EFFORTS to reduce the high number of unemployed in Malaysia affected by the Covid-19 pandemic are ongoing.
As reported by The Edge Markets, the government is confident of achieving its lower unemployment rate target of 3.5% this year despite the imposition of the latest movement control order (MCO). It is estimated by the National Employment Council (NEC), whose formation was announced during the tabling of Budget 2021, that more than 160,000 new jobs would be created.
The NEC Special Task Force is said to have rolled out strategies to tackle issues of unemployment and skills mismatch, which has led to underemployment especially among graduates.
Another positive development pertaining to the unemployment issue was stated by Finance Minister Tengku Datuk Seri Zafrul Abdul Aziz that the upcoming 12th Malaysia Plan and Budget 2022 would involve human capital policies, taking into account the underemployment issue.
The unemployment rate registered was slightly higher in the final quarter of last year at 4.8%. This represents a greater number of unemployed people, from 745,000 in the third quarter of last year to 760,700 in the fourth quarter.
The severe impact of the pandemic and MCO on the labour market is also reflected in time-related underemployment, which refers to people who are employed for less than 30 hours a week given their nature of work or due to insufficient work assigned to them. Many have been laid off by their employers due to cost-cutting measures, and left with no choice but to shift to any kind of job with different wage levels or working environments.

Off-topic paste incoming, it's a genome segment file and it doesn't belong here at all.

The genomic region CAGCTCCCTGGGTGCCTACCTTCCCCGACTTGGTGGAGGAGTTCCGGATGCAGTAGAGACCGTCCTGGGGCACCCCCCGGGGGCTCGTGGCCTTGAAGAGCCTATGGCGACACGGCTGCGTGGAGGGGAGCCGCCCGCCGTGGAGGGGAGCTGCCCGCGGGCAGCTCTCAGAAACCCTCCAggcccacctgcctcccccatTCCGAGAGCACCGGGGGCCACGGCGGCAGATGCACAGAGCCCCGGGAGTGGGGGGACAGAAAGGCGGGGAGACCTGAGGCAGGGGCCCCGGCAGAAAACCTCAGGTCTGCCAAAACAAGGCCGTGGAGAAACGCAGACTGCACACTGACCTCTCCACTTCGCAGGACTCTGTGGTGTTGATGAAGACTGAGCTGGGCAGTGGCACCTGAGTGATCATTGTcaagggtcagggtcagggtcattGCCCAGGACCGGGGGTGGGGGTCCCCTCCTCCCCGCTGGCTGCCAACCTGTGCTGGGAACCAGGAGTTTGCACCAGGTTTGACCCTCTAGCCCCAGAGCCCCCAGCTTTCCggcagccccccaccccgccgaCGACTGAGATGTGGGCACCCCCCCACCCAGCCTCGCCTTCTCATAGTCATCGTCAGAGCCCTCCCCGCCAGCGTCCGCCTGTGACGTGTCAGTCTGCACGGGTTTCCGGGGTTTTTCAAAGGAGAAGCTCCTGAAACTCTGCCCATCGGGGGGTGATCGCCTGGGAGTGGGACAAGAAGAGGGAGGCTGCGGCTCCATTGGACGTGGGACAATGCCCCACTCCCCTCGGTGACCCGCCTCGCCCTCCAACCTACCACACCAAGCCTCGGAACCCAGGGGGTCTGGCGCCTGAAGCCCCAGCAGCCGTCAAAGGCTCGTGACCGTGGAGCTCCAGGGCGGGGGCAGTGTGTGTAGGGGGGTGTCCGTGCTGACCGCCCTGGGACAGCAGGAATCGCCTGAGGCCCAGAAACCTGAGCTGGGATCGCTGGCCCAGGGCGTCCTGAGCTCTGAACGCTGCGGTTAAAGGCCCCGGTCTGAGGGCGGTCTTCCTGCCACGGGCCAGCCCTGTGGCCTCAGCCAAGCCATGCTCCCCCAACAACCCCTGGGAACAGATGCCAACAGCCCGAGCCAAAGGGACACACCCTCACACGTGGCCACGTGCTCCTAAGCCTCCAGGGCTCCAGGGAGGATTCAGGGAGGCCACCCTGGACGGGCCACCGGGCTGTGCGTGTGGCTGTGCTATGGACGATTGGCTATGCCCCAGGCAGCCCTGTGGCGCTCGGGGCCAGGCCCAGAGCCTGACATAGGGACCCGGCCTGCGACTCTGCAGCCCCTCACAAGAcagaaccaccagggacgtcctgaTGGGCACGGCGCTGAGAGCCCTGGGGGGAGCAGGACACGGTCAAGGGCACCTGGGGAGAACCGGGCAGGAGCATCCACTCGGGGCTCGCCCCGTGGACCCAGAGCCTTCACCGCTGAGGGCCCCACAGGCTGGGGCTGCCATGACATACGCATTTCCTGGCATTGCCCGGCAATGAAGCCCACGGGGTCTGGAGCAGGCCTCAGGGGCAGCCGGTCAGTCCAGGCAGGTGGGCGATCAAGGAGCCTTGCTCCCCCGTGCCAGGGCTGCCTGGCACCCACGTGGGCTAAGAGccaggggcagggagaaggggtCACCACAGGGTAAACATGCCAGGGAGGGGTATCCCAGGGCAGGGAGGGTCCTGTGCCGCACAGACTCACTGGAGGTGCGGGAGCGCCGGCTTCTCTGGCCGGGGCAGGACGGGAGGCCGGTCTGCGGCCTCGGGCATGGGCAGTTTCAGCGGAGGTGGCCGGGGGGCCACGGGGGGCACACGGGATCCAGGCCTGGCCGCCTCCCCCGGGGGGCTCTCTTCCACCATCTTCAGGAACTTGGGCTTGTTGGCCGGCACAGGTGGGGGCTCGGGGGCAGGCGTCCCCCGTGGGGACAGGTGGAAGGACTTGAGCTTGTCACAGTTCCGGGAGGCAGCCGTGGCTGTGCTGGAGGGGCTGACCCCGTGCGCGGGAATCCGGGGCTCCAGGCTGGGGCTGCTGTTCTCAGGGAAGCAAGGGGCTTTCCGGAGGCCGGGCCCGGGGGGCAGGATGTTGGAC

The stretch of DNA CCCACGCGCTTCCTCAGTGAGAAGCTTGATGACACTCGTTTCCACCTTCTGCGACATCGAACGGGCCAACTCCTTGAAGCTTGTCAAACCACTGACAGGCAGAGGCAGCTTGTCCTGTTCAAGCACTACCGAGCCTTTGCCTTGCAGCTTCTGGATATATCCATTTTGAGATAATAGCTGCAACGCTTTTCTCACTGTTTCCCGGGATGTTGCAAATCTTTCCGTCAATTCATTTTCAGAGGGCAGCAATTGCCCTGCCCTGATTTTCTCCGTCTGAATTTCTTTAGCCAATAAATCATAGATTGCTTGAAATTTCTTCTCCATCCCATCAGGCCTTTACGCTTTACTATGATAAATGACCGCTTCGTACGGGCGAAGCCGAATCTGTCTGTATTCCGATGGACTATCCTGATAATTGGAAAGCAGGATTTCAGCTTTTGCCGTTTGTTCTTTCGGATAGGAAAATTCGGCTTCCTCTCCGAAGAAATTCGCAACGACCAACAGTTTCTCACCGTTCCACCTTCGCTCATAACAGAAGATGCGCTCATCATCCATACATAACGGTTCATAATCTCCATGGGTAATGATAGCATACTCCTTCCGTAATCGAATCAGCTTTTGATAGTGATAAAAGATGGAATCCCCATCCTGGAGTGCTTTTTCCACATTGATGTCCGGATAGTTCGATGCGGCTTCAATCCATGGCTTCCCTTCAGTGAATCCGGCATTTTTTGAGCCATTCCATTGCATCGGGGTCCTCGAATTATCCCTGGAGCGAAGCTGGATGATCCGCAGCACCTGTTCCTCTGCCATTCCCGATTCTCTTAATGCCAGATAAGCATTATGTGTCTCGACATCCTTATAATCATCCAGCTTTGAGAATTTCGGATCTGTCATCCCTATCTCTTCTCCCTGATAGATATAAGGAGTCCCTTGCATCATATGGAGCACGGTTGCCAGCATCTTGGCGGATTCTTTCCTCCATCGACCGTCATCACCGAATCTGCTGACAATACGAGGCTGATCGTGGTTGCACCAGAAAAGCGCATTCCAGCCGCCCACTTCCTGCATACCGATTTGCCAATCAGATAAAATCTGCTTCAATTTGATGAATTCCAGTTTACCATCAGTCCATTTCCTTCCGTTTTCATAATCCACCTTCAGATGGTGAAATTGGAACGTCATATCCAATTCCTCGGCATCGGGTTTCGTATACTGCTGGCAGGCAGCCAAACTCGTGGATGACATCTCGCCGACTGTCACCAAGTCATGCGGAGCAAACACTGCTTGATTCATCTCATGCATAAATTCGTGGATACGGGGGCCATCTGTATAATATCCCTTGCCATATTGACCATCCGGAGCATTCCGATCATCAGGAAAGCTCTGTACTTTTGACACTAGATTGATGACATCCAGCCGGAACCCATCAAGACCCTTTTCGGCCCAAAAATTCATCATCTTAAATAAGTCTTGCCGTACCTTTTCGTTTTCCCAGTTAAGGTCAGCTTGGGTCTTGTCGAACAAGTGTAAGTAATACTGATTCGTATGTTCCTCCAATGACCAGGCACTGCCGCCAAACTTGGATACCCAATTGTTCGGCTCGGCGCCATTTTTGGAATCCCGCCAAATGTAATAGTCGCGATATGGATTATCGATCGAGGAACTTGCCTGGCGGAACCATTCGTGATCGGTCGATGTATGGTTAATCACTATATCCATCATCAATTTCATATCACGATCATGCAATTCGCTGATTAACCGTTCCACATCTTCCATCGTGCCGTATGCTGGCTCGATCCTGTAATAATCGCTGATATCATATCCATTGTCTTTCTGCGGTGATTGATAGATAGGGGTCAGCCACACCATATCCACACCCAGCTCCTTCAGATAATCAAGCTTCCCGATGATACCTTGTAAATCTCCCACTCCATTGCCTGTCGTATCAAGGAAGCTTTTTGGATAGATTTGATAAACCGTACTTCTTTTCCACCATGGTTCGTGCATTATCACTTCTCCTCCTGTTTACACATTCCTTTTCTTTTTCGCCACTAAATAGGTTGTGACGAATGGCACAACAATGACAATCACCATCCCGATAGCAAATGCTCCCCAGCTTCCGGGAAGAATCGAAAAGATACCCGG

In the final quarter of last year, time-related underemployment went up to 369,000 persons from 301,000 in the preceding quarter. As a share of total employment, this type of underemployment rose again from 2% to 2.4%.
The Employment Insurance System data shows the loss of employment going up again in January compared with December, from 6,805 benefit recipients to 8,334. The total number of skill-related underemployment continued to increase to 1.89 million persons in the fourth quarter from 1.76 million in the third quarter.
Although the share of underemployed out of the total tertiary-level graduates was lower in the fourth quarter, having fallen to 34.4% from 36.8% in the third quarter, the percentage point decrease is not too significant.
This is in addition to the latest release of Malaysia’s quarterly Gross Domestic Product in the fourth quarter of last year, which shows a further decline at 3.4% as against 2.6% in the third quarter.
Although most economic sectors are open under the extended MCO, employment will still be affected as businesses face uncertainties about their future.
Therefore, another extension of the Wage Subsidy Programme announced in the Permai package is very welcome and it is heartening to see that the number of eligible employees has been increased from 200 to 500. It would support firms to retain more workers. Within the public sector and government-linked companies, the government has kickstarted its Short-Term Employment Programme this year, which provides job opportunities on a contract basis.
Reskilling and upskilling programmes were also extended from last year to help the workforce stay relevant in the job market. Concurrently, creation of high-value jobs through quality investments must also be present.
The Social Security Organisation’s Employee Insurance System also plays a crucial role in helping eligible workers to weather the crisis.
The writer is Research Analyst at EMIR Research. Comment:email@example.com